Should a runner have surgery to remove bone fragments? Well, that’s a great question and that’s what we’re talking about today on the Doc On The Run podcast.
Today’s question actually comes from a telemedicine visit where I was doing a second opinion for a runner and this is actually a pretty common question, and it happens with lots of different conditions. So the question was, should I have a surgery to remove bone fragments?
That’s what she asked me straight off and I said, “Well, let’s talk about what’s going on with you first.” Because anytime that we see something abnormal on an x-ray or an MRI, we often think that it’s pathologic. We think that something’s wrong and that we should go cut you open and fix it.
When I was the chief resident in my surgeon training, I would always, every few months, on this weekly meeting that we had to have with the surgery department where we did lectures and presented interesting cases and stuff like that, I would always take someone who has a really bad-looking MRI or x-ray, and instead of doing what’s normal, which is where you talk about the patient, the patient’s history, what they’re complaining about, what their medical history is, and then talk about imaging. Instead, I would just put up the imaging first.
So what would happen is I would put up the imaging, and then with all these surgical residents sitting there, I would say, “What is that?” and they would say something like, “calcification of the Achilles tendon” or “osteophytes with hallux rigidus” or “a lateral process fracture.” Then I would say, “Okay, what do you need to do?” And they would say, “Well, we should do surgery to remove those fragments, remove that ossicle, remove that calcification, whatever.”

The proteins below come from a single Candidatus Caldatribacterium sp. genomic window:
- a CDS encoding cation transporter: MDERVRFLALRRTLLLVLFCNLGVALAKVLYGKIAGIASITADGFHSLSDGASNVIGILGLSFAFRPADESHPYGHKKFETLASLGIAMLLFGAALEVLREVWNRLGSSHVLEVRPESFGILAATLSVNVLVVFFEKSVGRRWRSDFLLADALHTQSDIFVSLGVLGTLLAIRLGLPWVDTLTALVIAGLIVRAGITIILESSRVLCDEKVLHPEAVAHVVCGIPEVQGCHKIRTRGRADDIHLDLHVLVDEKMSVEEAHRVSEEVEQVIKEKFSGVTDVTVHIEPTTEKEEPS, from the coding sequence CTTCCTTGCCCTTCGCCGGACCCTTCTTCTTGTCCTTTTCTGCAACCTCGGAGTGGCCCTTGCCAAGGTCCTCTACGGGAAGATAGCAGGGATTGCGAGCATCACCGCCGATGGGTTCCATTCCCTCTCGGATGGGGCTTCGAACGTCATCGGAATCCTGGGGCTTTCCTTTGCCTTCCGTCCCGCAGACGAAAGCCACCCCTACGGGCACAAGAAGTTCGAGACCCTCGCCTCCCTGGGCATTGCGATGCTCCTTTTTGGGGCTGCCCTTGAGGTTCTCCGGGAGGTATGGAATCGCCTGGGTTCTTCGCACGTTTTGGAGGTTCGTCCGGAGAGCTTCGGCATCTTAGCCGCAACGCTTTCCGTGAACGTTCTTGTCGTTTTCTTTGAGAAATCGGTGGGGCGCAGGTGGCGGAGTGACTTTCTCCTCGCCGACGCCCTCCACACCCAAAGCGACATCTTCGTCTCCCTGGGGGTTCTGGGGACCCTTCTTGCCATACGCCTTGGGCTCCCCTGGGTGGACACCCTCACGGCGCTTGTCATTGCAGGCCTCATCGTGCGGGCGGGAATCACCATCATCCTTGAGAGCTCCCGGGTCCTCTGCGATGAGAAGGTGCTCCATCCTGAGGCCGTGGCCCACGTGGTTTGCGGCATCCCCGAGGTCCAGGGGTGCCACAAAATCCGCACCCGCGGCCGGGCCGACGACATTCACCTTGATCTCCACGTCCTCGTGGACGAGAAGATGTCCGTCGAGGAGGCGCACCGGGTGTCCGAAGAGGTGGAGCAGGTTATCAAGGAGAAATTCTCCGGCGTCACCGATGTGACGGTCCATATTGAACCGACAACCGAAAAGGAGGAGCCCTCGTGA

Then I would say, “What if the patient has no pain?” And this is actually what we call an incidental finding, which is where we found it while we were looking for something else, but it’s not even causing a problem. Of course, that would always aggravate the residents, because they’re always looking for something that we can do to cut a patient open and fix it because that’s more fun than just doing something simple.
So when you have fracture fragments, it really depends first on what’s going on. An example where you should definitely remove them is if you have a thing called a lateral process fracture. Alateral process fracture is where you have this little pointy piece right here on the talus called the lateral process. You break it, and there are three ways to do it. So you can get a little chip fracture. You can get a piece that’s actually broken where it’s a huge fracture fragment and then you can get a type three lateral process fracture where the entire thing is completely pulverized, and it looks like a whole bunch of gravel sitting in the joint.
Now, in that case, it is indisputable. You need to remove those fracture fragments because otherwise when you walk and move your foot in pronation and supination, and you move the talus on top of the heel bone, it’s going to grind all of that gravel and completely destroy the joint very quickly. If those pieces are really like tiny little bits of gravel, you can’t screw them back together, and it’s not going to heal and be normal, so you just have to take them out. But that’s where you have loose pieces of bone that are definitely in a joint that are going to destroy the joint if you don’t remove them. That one is a slam dunk, yes.